Men are not the only people abusing heroin. Unfortunately, women are also using the drug more often. Heroin abuse is targeting men, which is concerning to many people trying to help loved ones struggling with addiction. Heroin use is nothing new, but the people who are using it and where they are finding the drugs have all changed with the black market moving online. Find out why heroin use is rising among men and how to help a loved one navigate this challenge head-on.
How Heroin Works
Heroin is basically an opioid which comes from morphine. Heroin can be white or brownish powder. It is also sold as black tar heroin which appears as a black, sticky substance. Abusers of the drug may inject, smoke, or snort the drug. The dangers people face include transmittal of diseases, infections, health complications or other issues related to drug use including mental health complications. Feeling that rush of using the drug can go away with time as the body gets increasingly used to it, and the flow of dopamine disappears.
When a different demographic suddenly begin changing how they use drugs, there is more discussion on what shifted. On the rise for decades, heroin use is now claiming men’s lives with increasing regularity. Overdoses have quadrupled since 2010. Men are more afflicted because they are buying more of the drug than in the past. Some of the changes to why men are buying heroin start with understanding the prescription opioid drug crisis. Prescription opioids fuel the growing rates of heroin abuse. Prescription opioids impact the brain in a similar way to heroin, including how addictive they can be. Prescription painkillers have skyrocketed, but get expensive. People who get hooked to it look for a cheaper alternative. Heroin becomes that alternative for those seeking a less expensive version with some of the same effects.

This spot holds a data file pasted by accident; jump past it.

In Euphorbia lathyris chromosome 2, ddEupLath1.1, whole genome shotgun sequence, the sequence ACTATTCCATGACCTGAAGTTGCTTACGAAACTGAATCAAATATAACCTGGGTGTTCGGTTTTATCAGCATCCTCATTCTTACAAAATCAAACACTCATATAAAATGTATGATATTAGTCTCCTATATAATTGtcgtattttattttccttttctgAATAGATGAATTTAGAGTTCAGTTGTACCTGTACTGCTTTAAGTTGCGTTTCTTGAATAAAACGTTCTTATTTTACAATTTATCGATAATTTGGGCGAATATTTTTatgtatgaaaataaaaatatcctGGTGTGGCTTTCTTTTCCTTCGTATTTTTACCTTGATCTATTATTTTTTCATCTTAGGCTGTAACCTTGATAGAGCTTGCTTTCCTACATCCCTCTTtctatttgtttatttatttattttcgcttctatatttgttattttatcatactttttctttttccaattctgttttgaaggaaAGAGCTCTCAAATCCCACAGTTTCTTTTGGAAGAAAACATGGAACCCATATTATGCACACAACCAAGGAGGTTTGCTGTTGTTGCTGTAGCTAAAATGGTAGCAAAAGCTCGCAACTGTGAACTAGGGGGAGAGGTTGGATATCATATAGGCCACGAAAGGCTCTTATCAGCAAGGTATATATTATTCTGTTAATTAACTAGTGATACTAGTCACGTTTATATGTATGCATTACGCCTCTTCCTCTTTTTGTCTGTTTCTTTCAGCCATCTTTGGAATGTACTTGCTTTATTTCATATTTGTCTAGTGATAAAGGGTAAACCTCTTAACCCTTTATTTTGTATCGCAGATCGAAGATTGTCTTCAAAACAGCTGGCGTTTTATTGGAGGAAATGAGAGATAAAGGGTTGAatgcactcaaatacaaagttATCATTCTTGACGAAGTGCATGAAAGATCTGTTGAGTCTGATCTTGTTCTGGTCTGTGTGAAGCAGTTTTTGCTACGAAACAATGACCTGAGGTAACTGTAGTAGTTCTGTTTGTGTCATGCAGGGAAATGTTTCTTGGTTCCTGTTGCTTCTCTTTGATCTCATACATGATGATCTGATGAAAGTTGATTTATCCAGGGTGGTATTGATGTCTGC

People do not see heroin use as stigmatizing as it once was decades ago. Because heroin is seen widely as more available than some drugs, and as much as prescription opioids, heroin use seems more socially acceptable among rural and suburban white young men, especially. It is affecting people of all demographics but the stigma is lower and that means people think it is okay to use it, regardless of the impact. Getting help for heroin use is difficult because a person has to recognize the need for help. If a person uses heroin, they should let go of shame and work in rehab to figure out how to navigate the challenge of addiction better. Inpatient drug rehab is a great choice with a variety of programs offered. Nature-based programs can be healthy for men and provide a sense of adventure. Detox will be necessarily followed by rehab then recovery. It is a long road but worth the journey to figure out how to feel healthy and alive again without drugs.
When trying to navigate rehab, we can support your journey if you join the Last Resort. We serve men of all demographics, regardless of background or age. We are here to help you find healing in recovery. Call us to find out more: 512-750-6750.